"When I first played ODIs, I hadn't played that much for Essex," Cook said. "In the two-and-a-half years I was out of the side, I just became more experienced. I went back to Essex, played a lot more one-day cricket, played T20 cricket and was able to work on my game away from the international stage.
But one sand dune does not make a desert. England still lost all seven wickets to spin bowling with Saeed Ajmal again cutting through the middle-order. This suggests England's troubles are not over and their long-term record in both ODI cricket and in Asia remains poor. Excluding Bangladesh, England have now won just once against an Asian team in Asia since 2007. This, however, might have been a step on the long journey towards improvement.
|While Pietersen played Mohammad Hafeez's offspin as if each delivery might spit like a cobra, Cook timed the ball with surprising ease|
The performances of Ravi Bopara, Steve Finn and, to a lesser extent, Samit Patel, who played a selfless innings and with the ball reaped the rewards of Finn's excellence, were also encouraging. Coming to the crease on a hat-trick, Bopara enjoyed some fortune early in his innings, before demonstrating his sweet timing and improved temperament. It was an important performance from a man who might well, had Jos Buttler been fit, have missed out on selection once again.
"That was a really big knock for Ravi," Cook said afterwards. "The way he handled the pressure was a real key moment. If we'd lost another couple of wickets it would have been 'here we go again'. I hope he can build on that and play some really important innings for us - because we know how talented he is."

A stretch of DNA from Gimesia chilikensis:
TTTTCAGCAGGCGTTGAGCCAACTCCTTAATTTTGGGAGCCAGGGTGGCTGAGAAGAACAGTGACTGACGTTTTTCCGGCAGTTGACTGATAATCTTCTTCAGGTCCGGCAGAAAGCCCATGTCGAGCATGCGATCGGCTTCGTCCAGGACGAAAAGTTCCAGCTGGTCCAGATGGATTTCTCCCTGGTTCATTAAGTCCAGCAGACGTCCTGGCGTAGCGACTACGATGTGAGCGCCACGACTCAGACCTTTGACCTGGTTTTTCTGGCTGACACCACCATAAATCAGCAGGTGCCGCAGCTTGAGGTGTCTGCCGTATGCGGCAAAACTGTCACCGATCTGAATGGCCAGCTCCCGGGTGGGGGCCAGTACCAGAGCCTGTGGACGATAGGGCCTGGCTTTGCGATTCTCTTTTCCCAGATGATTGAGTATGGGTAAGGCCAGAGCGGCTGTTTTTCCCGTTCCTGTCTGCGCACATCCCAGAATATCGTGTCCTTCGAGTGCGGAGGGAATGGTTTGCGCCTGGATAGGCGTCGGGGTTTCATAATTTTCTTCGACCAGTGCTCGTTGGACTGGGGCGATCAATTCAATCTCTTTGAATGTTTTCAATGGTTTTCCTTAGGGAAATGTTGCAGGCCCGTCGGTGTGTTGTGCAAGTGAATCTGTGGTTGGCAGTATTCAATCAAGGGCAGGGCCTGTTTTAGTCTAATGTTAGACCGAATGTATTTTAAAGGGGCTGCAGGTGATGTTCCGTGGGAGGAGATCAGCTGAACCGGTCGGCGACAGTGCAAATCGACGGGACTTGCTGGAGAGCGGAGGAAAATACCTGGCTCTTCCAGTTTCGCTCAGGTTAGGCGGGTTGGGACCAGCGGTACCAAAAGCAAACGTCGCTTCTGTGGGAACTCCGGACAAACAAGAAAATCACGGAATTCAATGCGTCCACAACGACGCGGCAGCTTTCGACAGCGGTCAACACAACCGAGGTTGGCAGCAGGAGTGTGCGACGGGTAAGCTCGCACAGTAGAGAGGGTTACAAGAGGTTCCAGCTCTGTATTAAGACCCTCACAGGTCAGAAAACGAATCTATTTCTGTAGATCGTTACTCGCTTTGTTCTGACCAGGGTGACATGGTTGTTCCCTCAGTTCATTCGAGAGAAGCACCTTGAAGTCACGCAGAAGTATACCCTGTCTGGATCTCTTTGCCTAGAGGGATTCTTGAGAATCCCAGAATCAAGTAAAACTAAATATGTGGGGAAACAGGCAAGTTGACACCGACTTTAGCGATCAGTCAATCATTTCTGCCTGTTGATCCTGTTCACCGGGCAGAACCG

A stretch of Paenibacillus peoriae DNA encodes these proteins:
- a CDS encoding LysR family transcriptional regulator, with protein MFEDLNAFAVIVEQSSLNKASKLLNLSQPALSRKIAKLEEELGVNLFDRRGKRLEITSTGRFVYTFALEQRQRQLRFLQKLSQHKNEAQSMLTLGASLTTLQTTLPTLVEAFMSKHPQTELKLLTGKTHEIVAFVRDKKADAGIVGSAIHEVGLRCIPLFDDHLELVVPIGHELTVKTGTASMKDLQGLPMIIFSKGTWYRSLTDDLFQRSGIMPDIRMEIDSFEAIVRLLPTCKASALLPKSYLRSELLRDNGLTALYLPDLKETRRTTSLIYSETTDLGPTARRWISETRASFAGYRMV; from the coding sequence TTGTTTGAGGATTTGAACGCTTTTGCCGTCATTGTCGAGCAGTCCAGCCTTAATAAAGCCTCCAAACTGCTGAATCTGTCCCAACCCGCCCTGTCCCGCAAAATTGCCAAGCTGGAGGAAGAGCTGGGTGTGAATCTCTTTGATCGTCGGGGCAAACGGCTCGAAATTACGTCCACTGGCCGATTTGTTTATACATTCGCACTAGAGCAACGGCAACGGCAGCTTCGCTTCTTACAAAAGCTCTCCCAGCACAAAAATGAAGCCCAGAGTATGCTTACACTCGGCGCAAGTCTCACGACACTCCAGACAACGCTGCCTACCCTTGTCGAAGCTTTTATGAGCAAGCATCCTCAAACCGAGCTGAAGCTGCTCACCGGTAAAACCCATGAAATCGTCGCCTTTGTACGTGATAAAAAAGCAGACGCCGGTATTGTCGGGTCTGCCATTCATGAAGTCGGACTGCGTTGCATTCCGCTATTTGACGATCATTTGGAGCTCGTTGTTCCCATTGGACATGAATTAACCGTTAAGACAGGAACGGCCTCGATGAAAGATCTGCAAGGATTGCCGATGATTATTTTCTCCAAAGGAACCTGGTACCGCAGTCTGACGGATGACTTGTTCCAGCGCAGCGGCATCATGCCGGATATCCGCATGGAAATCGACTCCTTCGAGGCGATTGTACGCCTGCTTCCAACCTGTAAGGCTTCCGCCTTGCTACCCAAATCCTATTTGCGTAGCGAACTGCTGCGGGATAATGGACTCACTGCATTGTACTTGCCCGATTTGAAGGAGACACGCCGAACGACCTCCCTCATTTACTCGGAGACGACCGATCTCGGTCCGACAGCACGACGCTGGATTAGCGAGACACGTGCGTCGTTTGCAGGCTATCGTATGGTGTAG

Finn, meanwhile, exceeded 90mph with the ball but, more impressively, maintained a perfect length. His four-wicket opening burst as good as decided this game and underlined the impression that, aged 22, he has an exciting future. It is a strong Test attack that cannot find room for a bowler of Finn's ability.
England's poor batting in the recently concluded Test series hid one very significant factor: Pakistan did not always bat very well either. Here, faced with Finn's extra pace and lacking Azhar Ali's resilience, they buckled with surprising ease. England bowled well, but the fact that no Pakistan batsman scored more than 28 tells its own story. They lacked composure under pressure and adequate techniques to cope with Finn's hostility and probing line and length.
It was not the only disappointing aspect of their cricket. Their fielding was also lacklustre, while their seamers' 15 overs cost 100 runs. It is their first loss in eight games, however, so judgement should surely be reserved. In Ajmal - who claimed the first five-wicket haul of his ODI career - and Shahid Afridi they have two champion bowlers who could yet decide this series.
Afterwards Younis Khan was gracious in defeat. "England played much better than Pakistan," he said. "Steven Finn looked very much improved. He is a fantastic bowler and really surprised me with his aggression. His body language and the way he banged it in were very good. The way they bowled the first ten overs outclassed us.
"Cook played a wonderful knock and he was very positive right from the start. It was a very nice innings to watch and if a captain does well then the team is lifted. And it was a very good performance from Bopara, too. I said during the Dubai Test that England are a very good side and they could bounce back. Well, they have."
George Dobell is a senior correspondent at ESPNcricinfoFeeds: George Dobell
© ESPN Sports Media Ltd.